We've spent three years cruising to the Bahamas on Pegu Club, our Bristol 29.9. Time to switch it up a bit and head to Southern California for the winter, tent camping our way across the United States.
It was another fun ride down the East River from Port Washington.High winds the day before had stirred up the water but it wasn’t noticeable until after we went under the Verrazzano Narrows Bridge.Then it was VERY sloppy for a few hours with the wind on our nose and against the current until we were inside the tip of Sandy Hook.45 minutes later we were anchored in our regular spot behind the Atlantic Highlands break wall (I think three visits makes it a regular spot, don’t you?).
Now I will readily admit that I was NOT looking forward to going down the Jersey coast.Even though we had a windless, uneventful trip from Cape May to Atlantic Highlands a few months ago, this was going to be the same direction as our trip from hell last fall, and it was absolutely messing with my mind.My nerves were NOT helped when I saw the waves near the hook as we went inside towards Atlantic Highlands.
I tend to be a glass-half-full kind of person, so once it was obvious that Pegu Club’s damage wasn’t as bad as we had feared it was time to make the most of our layover in Delaware City.Frankly, I had never even heard of Delaware City before I started researching our trip, but by the end of our visit we both agreed that it would be a nice place for an annual stop.
With a population of approximately 1,700, Delaware City was the eastern terminus for the original Chesapeake & Delaware (C&D) canal before its expansion and relocation in 1927. It has a nice paved path that runs along the canal between Delaware City and Chesapeake City, a large historic district, a small bodega, and a few shops and restaurants.Perhaps its greatest asset, however, are its friendly residents.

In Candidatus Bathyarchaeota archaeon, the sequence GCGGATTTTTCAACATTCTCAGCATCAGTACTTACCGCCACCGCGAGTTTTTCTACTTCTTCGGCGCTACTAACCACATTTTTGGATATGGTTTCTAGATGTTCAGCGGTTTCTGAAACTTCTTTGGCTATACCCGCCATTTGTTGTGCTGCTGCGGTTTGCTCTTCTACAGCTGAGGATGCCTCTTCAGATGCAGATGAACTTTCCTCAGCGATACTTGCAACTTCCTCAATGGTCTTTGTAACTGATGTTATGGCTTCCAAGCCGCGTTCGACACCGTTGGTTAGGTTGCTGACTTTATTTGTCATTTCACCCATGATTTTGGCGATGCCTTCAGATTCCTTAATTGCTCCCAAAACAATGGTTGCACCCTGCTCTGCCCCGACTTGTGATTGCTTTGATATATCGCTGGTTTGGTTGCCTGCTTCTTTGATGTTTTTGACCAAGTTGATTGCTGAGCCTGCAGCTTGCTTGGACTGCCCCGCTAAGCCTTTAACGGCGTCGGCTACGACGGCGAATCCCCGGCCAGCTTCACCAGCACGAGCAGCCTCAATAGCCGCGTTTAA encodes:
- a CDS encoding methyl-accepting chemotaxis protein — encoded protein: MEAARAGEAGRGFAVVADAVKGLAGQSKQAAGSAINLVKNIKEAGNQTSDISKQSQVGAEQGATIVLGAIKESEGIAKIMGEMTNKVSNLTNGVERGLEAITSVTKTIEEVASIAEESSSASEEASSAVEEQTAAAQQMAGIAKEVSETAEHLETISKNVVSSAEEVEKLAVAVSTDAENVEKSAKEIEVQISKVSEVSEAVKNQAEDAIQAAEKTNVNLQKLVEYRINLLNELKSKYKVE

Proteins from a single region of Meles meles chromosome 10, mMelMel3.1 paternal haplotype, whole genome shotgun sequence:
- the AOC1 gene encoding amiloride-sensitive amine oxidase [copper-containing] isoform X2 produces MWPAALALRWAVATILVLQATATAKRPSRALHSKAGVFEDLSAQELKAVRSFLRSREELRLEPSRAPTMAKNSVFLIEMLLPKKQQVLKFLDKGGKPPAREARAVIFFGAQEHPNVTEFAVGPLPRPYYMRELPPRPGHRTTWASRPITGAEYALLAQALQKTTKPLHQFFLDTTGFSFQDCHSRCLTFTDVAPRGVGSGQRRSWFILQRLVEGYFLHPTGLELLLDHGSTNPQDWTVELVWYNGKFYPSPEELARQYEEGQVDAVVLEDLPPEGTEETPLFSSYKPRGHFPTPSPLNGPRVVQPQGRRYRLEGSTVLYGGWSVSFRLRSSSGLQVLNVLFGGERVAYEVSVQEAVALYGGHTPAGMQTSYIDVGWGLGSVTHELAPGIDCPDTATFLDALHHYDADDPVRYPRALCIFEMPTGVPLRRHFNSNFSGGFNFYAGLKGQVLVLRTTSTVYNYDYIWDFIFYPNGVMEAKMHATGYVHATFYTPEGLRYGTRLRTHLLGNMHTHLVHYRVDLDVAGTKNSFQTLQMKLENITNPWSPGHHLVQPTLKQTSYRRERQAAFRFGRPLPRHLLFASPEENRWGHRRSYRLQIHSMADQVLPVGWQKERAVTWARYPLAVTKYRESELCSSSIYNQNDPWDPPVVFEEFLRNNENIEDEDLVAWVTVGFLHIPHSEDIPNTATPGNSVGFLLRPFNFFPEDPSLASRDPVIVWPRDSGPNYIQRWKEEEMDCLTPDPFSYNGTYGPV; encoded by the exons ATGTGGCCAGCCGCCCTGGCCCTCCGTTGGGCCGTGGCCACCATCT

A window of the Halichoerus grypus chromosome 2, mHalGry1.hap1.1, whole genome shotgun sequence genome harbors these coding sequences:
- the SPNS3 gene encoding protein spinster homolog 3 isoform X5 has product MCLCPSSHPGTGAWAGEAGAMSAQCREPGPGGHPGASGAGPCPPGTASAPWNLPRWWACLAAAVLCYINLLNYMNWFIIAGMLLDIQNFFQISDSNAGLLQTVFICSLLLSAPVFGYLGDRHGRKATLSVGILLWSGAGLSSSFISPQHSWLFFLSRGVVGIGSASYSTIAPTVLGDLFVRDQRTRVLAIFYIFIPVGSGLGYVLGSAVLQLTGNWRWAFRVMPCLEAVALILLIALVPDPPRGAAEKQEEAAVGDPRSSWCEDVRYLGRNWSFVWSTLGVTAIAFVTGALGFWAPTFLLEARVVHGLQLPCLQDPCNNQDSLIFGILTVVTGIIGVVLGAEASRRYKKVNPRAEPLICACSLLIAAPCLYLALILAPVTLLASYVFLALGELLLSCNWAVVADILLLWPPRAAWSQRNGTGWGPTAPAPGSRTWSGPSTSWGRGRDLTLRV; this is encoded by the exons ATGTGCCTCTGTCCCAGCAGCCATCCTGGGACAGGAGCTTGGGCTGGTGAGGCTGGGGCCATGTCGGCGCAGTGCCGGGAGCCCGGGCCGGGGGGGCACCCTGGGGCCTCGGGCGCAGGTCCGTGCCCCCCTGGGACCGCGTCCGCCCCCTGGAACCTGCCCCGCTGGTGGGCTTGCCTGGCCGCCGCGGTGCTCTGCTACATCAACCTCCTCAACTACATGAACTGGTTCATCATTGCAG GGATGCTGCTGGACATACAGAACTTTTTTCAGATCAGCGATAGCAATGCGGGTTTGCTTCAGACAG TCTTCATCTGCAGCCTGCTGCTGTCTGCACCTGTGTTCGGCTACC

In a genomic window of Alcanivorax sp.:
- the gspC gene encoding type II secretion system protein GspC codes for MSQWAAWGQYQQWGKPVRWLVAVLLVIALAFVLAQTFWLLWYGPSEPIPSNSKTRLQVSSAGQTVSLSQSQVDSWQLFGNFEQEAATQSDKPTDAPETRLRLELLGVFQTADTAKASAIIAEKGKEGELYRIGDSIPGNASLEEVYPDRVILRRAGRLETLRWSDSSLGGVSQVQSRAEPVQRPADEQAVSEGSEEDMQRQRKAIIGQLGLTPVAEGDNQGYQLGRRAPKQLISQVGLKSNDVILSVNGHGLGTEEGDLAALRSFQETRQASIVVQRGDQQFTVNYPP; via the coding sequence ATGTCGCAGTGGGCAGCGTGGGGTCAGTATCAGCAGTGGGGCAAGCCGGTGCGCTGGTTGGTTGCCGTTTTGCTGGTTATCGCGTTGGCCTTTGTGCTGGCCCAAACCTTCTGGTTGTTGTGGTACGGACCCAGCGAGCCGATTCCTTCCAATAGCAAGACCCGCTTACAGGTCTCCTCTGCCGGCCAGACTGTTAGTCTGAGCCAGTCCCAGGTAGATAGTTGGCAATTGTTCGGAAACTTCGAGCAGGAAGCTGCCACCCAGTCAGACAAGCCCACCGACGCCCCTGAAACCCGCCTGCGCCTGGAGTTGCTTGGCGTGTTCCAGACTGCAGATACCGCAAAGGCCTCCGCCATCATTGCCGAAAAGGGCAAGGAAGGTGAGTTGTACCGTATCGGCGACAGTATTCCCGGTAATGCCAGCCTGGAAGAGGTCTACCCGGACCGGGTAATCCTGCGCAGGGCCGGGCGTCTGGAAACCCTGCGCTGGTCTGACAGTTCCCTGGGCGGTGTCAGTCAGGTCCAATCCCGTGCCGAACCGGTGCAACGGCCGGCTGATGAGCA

We left Atlantic Highlands, New Jersey on Monday the 8th with a forecast calling for winds gusting into the high teens but dropping off later in the afternoon, and waves of about four feet decreasing with the wind.Based on the forecast we decided to leave with a reef in the main and switch to the 85 jib.It was the only thing that went right that day.
Leaving the relative protection of the anchorage the winds were gusting into the low 20’s and we were very glad that we were using the small jib.We had read that it could be rough rounding the point of Sandy Hook but then things typically smoothed out, so we were prepared for it tp be sporty.What we weren’t prepared for, however, was regular 6-8 foot waves on the bow.Although we were wearing rain pants and our lighter foul weather jackets, we hadn’t thought to put on our rubber boots.Within minutes we were soaked from head to toe.
Pegu Club climbed up the waves and down the other side, but there were a few times she dropped off of the edge of the wave, plunging through the air before slamming down on the water with a thud.I was definitely scared, but turning around wasn’t an option.The waves were so close together we were concerned we might broach.We had no choice but to keep plowing through.